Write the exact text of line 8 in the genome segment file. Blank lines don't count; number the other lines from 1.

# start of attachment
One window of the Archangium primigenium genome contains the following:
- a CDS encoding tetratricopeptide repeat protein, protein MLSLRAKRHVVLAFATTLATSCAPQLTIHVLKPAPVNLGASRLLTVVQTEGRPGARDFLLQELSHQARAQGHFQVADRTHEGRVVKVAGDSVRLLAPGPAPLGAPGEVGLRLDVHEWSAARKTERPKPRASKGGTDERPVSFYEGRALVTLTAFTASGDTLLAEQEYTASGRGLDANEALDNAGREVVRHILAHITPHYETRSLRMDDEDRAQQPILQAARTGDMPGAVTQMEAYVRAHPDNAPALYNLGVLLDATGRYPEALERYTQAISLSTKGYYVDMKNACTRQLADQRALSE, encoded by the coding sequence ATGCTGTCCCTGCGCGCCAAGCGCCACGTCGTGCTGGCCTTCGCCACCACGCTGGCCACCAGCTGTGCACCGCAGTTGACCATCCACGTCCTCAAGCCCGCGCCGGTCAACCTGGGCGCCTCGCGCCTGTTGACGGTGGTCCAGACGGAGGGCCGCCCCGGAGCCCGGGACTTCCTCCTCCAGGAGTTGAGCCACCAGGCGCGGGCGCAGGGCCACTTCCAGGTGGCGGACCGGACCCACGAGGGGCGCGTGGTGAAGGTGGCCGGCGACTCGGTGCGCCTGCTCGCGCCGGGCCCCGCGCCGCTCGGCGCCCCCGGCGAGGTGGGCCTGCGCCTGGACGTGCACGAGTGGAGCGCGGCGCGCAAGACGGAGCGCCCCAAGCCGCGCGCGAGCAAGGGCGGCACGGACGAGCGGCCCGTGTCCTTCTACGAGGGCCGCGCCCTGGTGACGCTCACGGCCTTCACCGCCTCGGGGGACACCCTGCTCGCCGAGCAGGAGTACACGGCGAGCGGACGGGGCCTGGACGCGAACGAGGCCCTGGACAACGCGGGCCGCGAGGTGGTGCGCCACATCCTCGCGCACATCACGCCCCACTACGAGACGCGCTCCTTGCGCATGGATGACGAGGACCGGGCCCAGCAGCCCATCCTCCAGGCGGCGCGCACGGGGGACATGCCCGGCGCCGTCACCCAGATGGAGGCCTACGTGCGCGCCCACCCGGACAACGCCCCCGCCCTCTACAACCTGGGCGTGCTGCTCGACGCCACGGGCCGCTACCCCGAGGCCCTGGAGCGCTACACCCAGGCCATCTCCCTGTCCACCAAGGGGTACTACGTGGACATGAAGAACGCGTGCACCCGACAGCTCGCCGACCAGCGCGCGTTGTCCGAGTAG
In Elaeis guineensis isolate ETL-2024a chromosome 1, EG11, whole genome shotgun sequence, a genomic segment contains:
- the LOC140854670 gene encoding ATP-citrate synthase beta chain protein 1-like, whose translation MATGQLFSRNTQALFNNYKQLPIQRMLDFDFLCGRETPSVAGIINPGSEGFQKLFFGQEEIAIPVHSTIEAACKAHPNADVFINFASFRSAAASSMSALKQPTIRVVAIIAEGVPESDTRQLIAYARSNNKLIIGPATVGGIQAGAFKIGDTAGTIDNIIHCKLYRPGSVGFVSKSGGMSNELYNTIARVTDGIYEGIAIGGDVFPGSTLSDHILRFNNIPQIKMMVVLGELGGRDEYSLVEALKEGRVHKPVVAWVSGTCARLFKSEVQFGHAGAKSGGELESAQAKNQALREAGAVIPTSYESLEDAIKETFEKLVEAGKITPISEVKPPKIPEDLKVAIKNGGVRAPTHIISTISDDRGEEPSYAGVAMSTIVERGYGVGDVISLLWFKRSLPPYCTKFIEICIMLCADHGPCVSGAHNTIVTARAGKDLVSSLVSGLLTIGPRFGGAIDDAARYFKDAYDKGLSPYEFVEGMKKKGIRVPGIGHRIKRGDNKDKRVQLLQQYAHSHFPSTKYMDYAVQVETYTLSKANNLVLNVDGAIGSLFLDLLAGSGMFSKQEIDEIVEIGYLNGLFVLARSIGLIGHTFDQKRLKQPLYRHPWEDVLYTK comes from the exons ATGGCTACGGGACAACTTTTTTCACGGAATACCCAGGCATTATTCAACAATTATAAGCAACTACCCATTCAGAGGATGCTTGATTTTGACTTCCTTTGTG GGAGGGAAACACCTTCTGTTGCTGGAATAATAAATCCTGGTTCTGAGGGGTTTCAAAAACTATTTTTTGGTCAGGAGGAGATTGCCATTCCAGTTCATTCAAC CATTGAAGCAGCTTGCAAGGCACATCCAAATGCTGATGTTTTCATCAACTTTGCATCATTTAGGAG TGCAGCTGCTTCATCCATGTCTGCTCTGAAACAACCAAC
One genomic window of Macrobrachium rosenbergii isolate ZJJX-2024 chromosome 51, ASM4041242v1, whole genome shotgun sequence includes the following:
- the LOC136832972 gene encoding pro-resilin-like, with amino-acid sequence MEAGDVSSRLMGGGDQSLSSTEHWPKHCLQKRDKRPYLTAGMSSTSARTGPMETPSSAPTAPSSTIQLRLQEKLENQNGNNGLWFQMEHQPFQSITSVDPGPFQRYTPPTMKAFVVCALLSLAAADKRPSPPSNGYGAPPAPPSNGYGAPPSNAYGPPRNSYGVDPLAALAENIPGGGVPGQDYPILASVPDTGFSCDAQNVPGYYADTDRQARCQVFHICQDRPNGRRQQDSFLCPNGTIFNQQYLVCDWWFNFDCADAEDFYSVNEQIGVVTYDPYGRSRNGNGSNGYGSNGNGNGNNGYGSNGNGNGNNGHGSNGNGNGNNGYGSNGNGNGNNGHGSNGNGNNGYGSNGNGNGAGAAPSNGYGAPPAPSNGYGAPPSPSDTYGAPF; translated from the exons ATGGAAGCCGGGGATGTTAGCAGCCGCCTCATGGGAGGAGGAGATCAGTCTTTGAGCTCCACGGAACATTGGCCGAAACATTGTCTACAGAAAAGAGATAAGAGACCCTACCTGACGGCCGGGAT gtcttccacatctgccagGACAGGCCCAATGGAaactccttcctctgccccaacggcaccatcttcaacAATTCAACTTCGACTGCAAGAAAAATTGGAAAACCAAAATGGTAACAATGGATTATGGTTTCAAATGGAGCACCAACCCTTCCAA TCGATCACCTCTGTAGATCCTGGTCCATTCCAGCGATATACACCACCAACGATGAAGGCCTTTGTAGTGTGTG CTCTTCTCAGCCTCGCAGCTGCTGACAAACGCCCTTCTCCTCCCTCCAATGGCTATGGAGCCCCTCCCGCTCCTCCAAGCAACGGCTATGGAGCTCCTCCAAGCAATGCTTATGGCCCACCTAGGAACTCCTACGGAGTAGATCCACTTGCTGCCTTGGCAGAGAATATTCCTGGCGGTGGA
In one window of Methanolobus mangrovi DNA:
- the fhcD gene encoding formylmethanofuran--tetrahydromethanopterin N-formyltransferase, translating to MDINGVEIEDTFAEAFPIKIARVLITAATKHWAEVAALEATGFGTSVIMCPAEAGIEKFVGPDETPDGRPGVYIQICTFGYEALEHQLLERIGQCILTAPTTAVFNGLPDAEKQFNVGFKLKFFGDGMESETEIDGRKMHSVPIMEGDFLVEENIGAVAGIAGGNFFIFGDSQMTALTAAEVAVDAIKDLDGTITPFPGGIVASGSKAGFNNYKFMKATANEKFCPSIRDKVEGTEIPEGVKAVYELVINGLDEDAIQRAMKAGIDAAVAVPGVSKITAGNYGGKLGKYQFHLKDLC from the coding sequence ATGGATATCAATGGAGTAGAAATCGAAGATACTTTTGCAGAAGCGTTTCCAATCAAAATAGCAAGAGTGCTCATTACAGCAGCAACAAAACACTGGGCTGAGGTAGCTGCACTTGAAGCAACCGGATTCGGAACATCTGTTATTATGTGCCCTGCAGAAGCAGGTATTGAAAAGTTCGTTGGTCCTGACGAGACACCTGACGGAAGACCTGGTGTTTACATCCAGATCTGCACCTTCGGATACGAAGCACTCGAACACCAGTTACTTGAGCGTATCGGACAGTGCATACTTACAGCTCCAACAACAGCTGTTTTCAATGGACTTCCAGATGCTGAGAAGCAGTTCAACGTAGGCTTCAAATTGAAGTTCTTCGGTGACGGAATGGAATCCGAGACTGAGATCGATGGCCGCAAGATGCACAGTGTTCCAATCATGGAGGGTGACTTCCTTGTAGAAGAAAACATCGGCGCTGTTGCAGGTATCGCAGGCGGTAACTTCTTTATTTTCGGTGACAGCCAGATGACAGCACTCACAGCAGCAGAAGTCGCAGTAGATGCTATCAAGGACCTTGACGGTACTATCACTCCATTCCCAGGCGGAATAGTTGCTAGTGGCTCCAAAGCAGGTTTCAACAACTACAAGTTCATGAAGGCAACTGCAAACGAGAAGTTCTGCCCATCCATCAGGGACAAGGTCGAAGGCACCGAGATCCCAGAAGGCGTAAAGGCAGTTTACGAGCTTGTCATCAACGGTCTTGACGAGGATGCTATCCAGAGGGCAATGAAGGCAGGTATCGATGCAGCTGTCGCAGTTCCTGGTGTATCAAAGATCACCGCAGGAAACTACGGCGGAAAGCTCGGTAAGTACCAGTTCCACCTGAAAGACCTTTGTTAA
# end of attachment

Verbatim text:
- the fhcD gene encoding formylmethanofuran--tetrahydromethanopterin N-formyltransferase, translating to MDINGVEIEDTFAEAFPIKIARVLITAATKHWAEVAALEATGFGTSVIMCPAEAGIEKFVGPDETPDGRPGVYIQICTFGYEALEHQLLERIGQCILTAPTTAVFNGLPDAEKQFNVGFKLKFFGDGMESETEIDGRKMHSVPIMEGDFLVEENIGAVAGIAGGNFFIFGDSQMTALTAAEVAVDAIKDLDGTITPFPGGIVASGSKAGFNNYKFMKATANEKFCPSIRDKVEGTEIPEGVKAVYELVINGLDEDAIQRAMKAGIDAAVAVPGVSKITAGNYGGKLGKYQFHLKDLC from the coding sequence ATGGATATCAATGGAGTAGAAATCGAAGATACTTTTGCAGAAGCGTTTCCAATCAAAATAGCAAGAGTGCTCATTACAGCAGCAACAAAACACTGGGCTGAGGTAGCTGCACTTGAAGCAACCGGATTCGGAACATCTGTTATTATGTGCCCTGCAGAAGCAGGTATTGAAAAGTTCGTTGGTCCTGACGAGACACCTGACGGAAGACCTGGTGTTTACATCCAGATCTGCACCTTCGGATACGAAGCACTCGAACACCAGTTACTTGAGCGTATCGGACAGTGCATACTTACAGCTCCAACAACAGCTGTTTTCAATGGACTTCCAGATGCTGAGAAGCAGTTCAACGTAGGCTTCAAATTGAAGTTCTTCGGTGACGGAATGGAATCCGAGACTGAGATCGATGGCCGCAAGATGCACAGTGTTCCAATCATGGAGGGTGACTTCCTTGTAGAAGAAAACATCGGCGCTGTTGCAGGTATCGCAGGCGGTAACTTCTTTATTTTCGGTGACAGCCAGATGACAGCACTCACAGCAGCAGAAGTCGCAGTAGATGCTATCAAGGACCTTGACGGTACTATCACTCCATTCCCAGGCGGAATAGTTGCTAGTGGCTCCAAAGCAGGTTTCAACAACTACAAGTTCATGAAGGCAACTGCAAACGAGAAGTTCTGCCCATCCATCAGGGACAAGGTCGAAGGCACCGAGATCCCAGAAGGCGTAAAGGCAGTTTACGAGCTTGTCATCAACGGTCTTGACGAGGATGCTATCCAGAGGGCAATGAAGGCAGGTATCGATGCAGCTGTCGCAGTTCCTGGTGTATCAAAGATCACCGCAGGAAACTACGGCGGAAAGCTCGGTAAGTACCAGTTCCACCTGAAAGACCTTTGTTAA